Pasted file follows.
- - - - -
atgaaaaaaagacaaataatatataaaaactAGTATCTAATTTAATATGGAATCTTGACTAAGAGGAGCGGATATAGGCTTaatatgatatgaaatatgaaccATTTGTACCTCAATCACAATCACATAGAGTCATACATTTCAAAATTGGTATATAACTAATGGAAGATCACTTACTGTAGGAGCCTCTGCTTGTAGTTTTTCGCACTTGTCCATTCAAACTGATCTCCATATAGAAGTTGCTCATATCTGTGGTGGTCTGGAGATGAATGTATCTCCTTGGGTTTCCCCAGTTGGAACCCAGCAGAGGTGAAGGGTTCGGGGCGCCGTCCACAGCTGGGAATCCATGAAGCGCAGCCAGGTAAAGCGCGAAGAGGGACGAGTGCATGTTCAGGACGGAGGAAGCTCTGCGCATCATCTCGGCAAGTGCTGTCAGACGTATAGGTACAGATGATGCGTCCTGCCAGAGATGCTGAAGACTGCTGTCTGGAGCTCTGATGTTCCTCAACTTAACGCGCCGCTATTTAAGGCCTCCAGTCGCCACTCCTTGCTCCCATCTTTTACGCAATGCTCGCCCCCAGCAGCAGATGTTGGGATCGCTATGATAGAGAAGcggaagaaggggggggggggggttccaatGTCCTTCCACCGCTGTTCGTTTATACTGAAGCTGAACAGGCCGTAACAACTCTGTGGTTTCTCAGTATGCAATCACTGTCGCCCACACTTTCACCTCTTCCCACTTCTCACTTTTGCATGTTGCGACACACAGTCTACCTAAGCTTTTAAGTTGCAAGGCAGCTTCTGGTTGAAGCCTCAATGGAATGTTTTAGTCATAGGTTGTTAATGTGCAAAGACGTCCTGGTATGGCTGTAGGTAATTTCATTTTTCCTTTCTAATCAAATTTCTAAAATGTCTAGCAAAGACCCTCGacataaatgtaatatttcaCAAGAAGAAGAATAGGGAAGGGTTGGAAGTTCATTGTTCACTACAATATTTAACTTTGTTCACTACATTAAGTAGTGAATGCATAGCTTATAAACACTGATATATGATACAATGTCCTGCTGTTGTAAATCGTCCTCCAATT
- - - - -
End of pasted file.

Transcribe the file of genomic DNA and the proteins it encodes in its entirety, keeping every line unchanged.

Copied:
atgaaaaaaagacaaataatatataaaaactAGTATCTAATTTAATATGGAATCTTGACTAAGAGGAGCGGATATAGGCTTaatatgatatgaaatatgaaccATTTGTACCTCAATCACAATCACATAGAGTCATACATTTCAAAATTGGTATATAACTAATGGAAGATCACTTACTGTAGGAGCCTCTGCTTGTAGTTTTTCGCACTTGTCCATTCAAACTGATCTCCATATAGAAGTTGCTCATATCTGTGGTGGTCTGGAGATGAATGTATCTCCTTGGGTTTCCCCAGTTGGAACCCAGCAGAGGTGAAGGGTTCGGGGCGCCGTCCACAGCTGGGAATCCATGAAGCGCAGCCAGGTAAAGCGCGAAGAGGGACGAGTGCATGTTCAGGACGGAGGAAGCTCTGCGCATCATCTCGGCAAGTGCTGTCAGACGTATAGGTACAGATGATGCGTCCTGCCAGAGATGCTGAAGACTGCTGTCTGGAGCTCTGATGTTCCTCAACTTAACGCGCCGCTATTTAAGGCCTCCAGTCGCCACTCCTTGCTCCCATCTTTTACGCAATGCTCGCCCCCAGCAGCAGATGTTGGGATCGCTATGATAGAGAAGcggaagaaggggggggggggggttccaatGTCCTTCCACCGCTGTTCGTTTATACTGAAGCTGAACAGGCCGTAACAACTCTGTGGTTTCTCAGTATGCAATCACTGTCGCCCACACTTTCACCTCTTCCCACTTCTCACTTTTGCATGTTGCGACACACAGTCTACCTAAGCTTTTAAGTTGCAAGGCAGCTTCTGGTTGAAGCCTCAATGGAATGTTTTAGTCATAGGTTGTTAATGTGCAAAGACGTCCTGGTATGGCTGTAGGTAATTTCATTTTTCCTTTCTAATCAAATTTCTAAAATGTCTAGCAAAGACCCTCGacataaatgtaatatttcaCAAGAAGAAGAATAGGGAAGGGTTGGAAGTTCATTGTTCACTACAATATTTAACTTTGTTCACTACATTAAGTAGTGAATGCATAGCTTATAAACACTGATATATGATACAATGTCCTGCTGTTGTAAATCGTCCTCCAATT